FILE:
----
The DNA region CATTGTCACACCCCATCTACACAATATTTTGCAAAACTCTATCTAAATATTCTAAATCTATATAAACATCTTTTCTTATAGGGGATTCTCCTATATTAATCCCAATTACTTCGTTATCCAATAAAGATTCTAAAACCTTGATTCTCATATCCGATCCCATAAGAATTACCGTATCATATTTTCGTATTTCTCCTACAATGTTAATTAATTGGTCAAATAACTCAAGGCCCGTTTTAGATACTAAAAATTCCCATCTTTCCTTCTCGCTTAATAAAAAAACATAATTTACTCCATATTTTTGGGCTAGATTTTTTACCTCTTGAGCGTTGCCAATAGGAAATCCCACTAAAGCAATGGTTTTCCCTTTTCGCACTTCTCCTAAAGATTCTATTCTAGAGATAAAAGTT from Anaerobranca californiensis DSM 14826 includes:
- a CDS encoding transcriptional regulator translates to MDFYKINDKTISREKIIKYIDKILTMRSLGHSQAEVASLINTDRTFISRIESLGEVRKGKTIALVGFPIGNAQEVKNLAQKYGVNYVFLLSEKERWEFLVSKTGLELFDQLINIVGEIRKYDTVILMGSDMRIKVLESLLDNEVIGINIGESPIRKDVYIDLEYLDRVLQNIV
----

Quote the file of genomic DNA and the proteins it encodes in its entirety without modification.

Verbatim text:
The DNA region CATTGTCACACCCCATCTACACAATATTTTGCAAAACTCTATCTAAATATTCTAAATCTATATAAACATCTTTTCTTATAGGGGATTCTCCTATATTAATCCCAATTACTTCGTTATCCAATAAAGATTCTAAAACCTTGATTCTCATATCCGATCCCATAAGAATTACCGTATCATATTTTCGTATTTCTCCTACAATGTTAATTAATTGGTCAAATAACTCAAGGCCCGTTTTAGATACTAAAAATTCCCATCTTTCCTTCTCGCTTAATAAAAAAACATAATTTACTCCATATTTTTGGGCTAGATTTTTTACCTCTTGAGCGTTGCCAATAGGAAATCCCACTAAAGCAATGGTTTTCCCTTTTCGCACTTCTCCTAAAGATTCTATTCTAGAGATAAAAGTT from Anaerobranca californiensis DSM 14826 includes:
- a CDS encoding transcriptional regulator translates to MDFYKINDKTISREKIIKYIDKILTMRSLGHSQAEVASLINTDRTFISRIESLGEVRKGKTIALVGFPIGNAQEVKNLAQKYGVNYVFLLSEKERWEFLVSKTGLELFDQLINIVGEIRKYDTVILMGSDMRIKVLESLLDNEVIGINIGESPIRKDVYIDLEYLDRVLQNIV